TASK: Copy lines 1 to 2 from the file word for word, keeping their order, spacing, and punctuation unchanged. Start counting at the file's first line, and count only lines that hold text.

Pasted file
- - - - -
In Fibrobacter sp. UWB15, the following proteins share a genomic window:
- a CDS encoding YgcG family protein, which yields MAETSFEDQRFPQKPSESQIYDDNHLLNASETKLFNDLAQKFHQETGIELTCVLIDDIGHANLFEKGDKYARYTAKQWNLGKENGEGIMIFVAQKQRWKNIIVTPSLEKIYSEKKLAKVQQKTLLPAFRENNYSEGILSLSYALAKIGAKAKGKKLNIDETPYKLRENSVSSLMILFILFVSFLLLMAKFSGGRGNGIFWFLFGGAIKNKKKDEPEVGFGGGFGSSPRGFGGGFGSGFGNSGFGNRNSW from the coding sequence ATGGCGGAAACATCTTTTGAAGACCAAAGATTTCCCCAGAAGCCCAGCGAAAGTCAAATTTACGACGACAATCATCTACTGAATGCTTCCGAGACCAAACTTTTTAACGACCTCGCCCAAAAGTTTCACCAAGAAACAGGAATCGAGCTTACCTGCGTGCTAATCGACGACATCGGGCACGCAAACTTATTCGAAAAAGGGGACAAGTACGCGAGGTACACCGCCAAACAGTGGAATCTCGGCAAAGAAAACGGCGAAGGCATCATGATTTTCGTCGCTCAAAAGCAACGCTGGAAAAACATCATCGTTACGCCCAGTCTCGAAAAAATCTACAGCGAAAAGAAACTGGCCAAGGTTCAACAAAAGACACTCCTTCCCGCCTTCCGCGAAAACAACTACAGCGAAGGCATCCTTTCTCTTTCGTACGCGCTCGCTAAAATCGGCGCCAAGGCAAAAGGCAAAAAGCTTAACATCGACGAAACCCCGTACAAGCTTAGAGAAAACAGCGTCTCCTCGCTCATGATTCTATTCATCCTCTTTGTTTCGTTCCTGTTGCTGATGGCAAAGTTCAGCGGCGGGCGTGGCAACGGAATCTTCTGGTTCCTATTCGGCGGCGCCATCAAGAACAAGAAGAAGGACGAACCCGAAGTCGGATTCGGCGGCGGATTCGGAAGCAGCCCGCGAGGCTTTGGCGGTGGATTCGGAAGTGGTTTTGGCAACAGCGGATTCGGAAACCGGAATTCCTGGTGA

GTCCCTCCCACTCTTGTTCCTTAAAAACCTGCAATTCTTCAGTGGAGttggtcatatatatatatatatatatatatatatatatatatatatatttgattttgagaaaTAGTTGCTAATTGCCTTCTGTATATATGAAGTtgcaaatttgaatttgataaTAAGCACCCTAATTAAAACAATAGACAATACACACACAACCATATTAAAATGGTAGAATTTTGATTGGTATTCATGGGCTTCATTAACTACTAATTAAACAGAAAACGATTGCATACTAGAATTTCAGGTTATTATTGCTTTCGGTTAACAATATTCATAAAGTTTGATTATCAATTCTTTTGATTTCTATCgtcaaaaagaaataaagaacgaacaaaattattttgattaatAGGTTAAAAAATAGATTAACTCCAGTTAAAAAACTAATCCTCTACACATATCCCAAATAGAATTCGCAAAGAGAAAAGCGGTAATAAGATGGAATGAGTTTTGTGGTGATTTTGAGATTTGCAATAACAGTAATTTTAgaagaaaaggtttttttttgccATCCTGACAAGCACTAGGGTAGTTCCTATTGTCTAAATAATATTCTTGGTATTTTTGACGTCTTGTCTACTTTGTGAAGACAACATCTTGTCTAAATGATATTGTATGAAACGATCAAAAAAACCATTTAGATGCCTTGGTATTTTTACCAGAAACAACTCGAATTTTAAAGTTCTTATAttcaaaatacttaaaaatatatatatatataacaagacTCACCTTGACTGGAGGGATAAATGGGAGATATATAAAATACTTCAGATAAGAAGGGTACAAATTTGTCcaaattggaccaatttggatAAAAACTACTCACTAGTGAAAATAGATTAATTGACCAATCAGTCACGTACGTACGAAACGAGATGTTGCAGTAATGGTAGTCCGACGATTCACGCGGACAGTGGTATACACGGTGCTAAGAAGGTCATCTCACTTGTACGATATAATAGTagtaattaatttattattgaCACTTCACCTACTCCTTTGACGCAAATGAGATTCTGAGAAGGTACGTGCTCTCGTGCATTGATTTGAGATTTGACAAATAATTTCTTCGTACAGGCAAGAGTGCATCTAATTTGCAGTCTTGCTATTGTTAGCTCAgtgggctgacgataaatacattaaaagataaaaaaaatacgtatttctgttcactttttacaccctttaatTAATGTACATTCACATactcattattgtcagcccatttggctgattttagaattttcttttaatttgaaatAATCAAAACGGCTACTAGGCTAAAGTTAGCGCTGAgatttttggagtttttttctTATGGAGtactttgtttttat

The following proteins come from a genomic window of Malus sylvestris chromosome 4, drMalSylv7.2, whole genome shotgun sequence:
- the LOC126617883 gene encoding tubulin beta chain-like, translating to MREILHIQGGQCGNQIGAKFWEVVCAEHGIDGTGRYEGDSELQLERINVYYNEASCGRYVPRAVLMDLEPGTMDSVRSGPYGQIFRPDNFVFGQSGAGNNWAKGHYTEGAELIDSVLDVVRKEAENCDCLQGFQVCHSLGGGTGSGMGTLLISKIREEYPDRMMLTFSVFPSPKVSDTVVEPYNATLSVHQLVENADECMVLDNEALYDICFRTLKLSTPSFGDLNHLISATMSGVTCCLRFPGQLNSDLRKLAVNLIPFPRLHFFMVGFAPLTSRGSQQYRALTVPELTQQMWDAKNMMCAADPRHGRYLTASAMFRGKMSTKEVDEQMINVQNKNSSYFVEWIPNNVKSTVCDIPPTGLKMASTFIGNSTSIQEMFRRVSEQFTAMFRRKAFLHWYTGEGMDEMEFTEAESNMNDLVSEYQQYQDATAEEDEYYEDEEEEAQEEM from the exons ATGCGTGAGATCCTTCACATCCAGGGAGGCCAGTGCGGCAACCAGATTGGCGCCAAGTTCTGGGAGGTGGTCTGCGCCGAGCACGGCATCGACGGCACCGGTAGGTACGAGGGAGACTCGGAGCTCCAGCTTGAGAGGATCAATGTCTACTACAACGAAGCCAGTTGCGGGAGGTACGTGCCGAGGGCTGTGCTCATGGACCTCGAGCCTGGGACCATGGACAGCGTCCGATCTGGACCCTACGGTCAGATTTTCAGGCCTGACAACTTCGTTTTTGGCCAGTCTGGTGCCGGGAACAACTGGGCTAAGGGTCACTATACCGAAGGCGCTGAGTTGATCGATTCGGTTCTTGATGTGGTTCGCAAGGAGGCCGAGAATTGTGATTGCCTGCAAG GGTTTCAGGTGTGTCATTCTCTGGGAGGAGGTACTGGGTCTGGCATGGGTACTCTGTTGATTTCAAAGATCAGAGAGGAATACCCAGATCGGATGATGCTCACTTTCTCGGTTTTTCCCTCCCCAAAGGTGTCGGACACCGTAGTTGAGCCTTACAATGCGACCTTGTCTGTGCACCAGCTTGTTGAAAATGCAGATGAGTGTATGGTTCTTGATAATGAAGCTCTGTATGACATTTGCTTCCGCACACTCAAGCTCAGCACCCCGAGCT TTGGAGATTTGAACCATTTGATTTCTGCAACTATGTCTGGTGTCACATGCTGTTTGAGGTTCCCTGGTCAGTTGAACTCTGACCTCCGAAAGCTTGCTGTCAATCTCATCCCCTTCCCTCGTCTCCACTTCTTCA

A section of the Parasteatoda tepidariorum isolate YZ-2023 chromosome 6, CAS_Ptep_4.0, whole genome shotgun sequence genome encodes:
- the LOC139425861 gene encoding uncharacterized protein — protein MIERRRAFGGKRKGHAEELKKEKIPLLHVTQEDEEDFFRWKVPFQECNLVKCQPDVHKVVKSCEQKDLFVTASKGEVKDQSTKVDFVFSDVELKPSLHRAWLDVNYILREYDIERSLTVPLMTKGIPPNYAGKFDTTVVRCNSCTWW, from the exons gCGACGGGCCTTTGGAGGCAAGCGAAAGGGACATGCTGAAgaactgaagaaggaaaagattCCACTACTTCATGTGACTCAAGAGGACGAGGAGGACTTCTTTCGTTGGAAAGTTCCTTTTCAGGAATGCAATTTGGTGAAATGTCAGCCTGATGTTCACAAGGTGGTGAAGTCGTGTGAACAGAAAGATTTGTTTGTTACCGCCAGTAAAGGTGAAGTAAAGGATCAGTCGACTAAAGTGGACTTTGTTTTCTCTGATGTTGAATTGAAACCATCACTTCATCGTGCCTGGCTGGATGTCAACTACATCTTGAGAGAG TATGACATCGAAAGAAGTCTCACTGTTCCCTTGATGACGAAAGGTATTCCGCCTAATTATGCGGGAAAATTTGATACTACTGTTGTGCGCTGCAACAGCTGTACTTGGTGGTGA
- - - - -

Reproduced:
In Fibrobacter sp. UWB15, the following proteins share a genomic window:
- a CDS encoding YgcG family protein, which yields MAETSFEDQRFPQKPSESQIYDDNHLLNASETKLFNDLAQKFHQETGIELTCVLIDDIGHANLFEKGDKYARYTAKQWNLGKENGEGIMIFVAQKQRWKNIIVTPSLEKIYSEKKLAKVQQKTLLPAFRENNYSEGILSLSYALAKIGAKAKGKKLNIDETPYKLRENSVSSLMILFILFVSFLLLMAKFSGGRGNGIFWFLFGGAIKNKKKDEPEVGFGGGFGSSPRGFGGGFGSGFGNSGFGNRNSW from the coding sequence ATGGCGGAAACATCTTTTGAAGACCAAAGATTTCCCCAGAAGCCCAGCGAAAGTCAAATTTACGACGACAATCATCTACTGAATGCTTCCGAGACCAAACTTTTTAACGACCTCGCCCAAAAGTTTCACCAAGAAACAGGAATCGAGCTTACCTGCGTGCTAATCGACGACATCGGGCACGCAAACTTATTCGAAAAAGGGGACAAGTACGCGAGGTACACCGCCAAACAGTGGAATCTCGGCAAAGAAAACGGCGAAGGCATCATGATTTTCGTCGCTCAAAAGCAACGCTGGAAAAACATCATCGTTACGCCCAGTCTCGAAAAAATCTACAGCGAAAAGAAACTGGCCAAGGTTCAACAAAAGACACTCCTTCCCGCCTTCCGCGAAAACAACTACAGCGAAGGCATCCTTTCTCTTTCGTACGCGCTCGCTAAAATCGGCGCCAAGGCAAAAGGCAAAAAGCTTAACATCGACGAAACCCCGTACAAGCTTAGAGAAAACAGCGTCTCCTCGCTCATGATTCTATTCATCCTCTTTGTTTCGTTCCTGTTGCTGATGGCAAAGTTCAGCGGCGGGCGTGGCAACGGAATCTTCTGGTTCCTATTCGGCGGCGCCATCAAGAACAAGAAGAAGGACGAACCCGAAGTCGGATTCGGCGGCGGATTCGGAAGCAGCCCGCGAGGCTTTGGCGGTGGATTCGGAAGTGGTTTTGGCAACAGCGGATTCGGAAACCGGAATTCCTGGTGA